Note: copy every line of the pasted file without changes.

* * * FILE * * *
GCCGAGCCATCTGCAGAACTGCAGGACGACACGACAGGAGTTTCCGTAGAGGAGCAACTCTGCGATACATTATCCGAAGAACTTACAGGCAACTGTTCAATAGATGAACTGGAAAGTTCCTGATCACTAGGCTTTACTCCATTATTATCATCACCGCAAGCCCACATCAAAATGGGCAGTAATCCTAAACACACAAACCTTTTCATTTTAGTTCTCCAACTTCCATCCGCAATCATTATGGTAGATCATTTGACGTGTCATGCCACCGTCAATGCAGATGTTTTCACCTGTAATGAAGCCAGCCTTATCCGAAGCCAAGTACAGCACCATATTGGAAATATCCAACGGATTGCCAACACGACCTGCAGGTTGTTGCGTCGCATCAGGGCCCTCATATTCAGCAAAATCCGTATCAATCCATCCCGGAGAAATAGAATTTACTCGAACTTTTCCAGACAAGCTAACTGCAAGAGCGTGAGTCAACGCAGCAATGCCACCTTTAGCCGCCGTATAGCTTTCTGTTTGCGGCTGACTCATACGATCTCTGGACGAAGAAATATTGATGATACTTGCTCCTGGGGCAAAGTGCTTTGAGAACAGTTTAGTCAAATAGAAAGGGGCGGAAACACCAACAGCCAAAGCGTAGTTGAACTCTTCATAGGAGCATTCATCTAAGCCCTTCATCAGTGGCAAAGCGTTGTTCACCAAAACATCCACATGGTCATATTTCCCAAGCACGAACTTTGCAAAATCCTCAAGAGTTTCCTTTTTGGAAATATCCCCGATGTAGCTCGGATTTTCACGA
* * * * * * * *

GCCGAGCCATCTGCAGAACTGCAGGACGACACGACAGGAGTTTCCGTAGAGGAGCAACTCTGCGATACATTATCCGAAGAACTTACAGGCAACTGTTCAATAGATGAACTGGAAAGTTCCTGATCACTAGGCTTTACTCCATTATTATCATCACCGCAAGCCCACATCAAAATGGGCAGTAATCCTAAACACACAAACCTTTTCATTTTAGTTCTCCAACTTCCATCCGCAATCATTATGGTAGATCATTTGACGTGTCATGCCACCGTCAATGCAGATGTTTTCACCTGTAATGAAGCCAGCCTTATCCGAAGCCAAGTACAGCACCATATTGGAAATATCCAACGGATTGCCAACACGACCTGCAGGTTGTTGCGTCGCATCAGGGCCCTCATATTCAGCAAAATCCGTATCAATCCATCCCGGAGAAATAGAATTTACTCGAACTTTTCCAGACAAGCTAACTGCAAGAGCGTGAGTCAACGCAGCAATGCCACCTTTAGCCGCCGTATAGCTTTCTGTTTGCGGCTGACTCATACGATCTCTGGACGAAGAAATATTGATGATACTTGCTCCTGGGGCAAAGTGCTTTGAGAACAGTTTAGTCAAATAGAAAGGGGCGGAAACACCAACAGCCAAAGCGTAGTTGAACTCTTCATAGGAGCATTCATCTAAGCCCTTCATCAGTGGCAAAGCGTTGTTCACCAAAACATCCACATGGTCATATTTCCCAAGCACGAACTTTGCAAAATCCTCAAGAGTTTCCTTTTTGGAAATATCCCCGATGTAGCTCGGATTTTCACGA